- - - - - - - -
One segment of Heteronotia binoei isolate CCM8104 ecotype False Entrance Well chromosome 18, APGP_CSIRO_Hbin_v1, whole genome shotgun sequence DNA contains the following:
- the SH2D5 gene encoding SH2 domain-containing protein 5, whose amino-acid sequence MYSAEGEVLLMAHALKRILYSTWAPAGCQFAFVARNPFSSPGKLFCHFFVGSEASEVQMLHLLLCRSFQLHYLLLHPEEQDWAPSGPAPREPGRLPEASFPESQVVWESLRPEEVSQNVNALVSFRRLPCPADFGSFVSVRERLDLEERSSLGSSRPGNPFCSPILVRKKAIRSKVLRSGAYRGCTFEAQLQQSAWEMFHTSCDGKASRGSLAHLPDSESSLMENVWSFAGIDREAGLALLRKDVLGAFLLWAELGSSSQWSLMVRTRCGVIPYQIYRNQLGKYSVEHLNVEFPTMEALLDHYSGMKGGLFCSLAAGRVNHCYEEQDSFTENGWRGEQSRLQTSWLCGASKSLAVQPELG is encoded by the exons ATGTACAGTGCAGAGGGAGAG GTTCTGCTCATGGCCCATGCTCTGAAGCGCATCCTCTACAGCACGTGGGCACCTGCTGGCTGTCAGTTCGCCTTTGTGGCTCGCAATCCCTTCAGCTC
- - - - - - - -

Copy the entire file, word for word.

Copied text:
One segment of Heteronotia binoei isolate CCM8104 ecotype False Entrance Well chromosome 18, APGP_CSIRO_Hbin_v1, whole genome shotgun sequence DNA contains the following:
- the SH2D5 gene encoding SH2 domain-containing protein 5, whose amino-acid sequence MYSAEGEVLLMAHALKRILYSTWAPAGCQFAFVARNPFSSPGKLFCHFFVGSEASEVQMLHLLLCRSFQLHYLLLHPEEQDWAPSGPAPREPGRLPEASFPESQVVWESLRPEEVSQNVNALVSFRRLPCPADFGSFVSVRERLDLEERSSLGSSRPGNPFCSPILVRKKAIRSKVLRSGAYRGCTFEAQLQQSAWEMFHTSCDGKASRGSLAHLPDSESSLMENVWSFAGIDREAGLALLRKDVLGAFLLWAELGSSSQWSLMVRTRCGVIPYQIYRNQLGKYSVEHLNVEFPTMEALLDHYSGMKGGLFCSLAAGRVNHCYEEQDSFTENGWRGEQSRLQTSWLCGASKSLAVQPELG is encoded by the exons ATGTACAGTGCAGAGGGAGAG GTTCTGCTCATGGCCCATGCTCTGAAGCGCATCCTCTACAGCACGTGGGCACCTGCTGGCTGTCAGTTCGCCTTTGTGGCTCGCAATCCCTTCAGCTC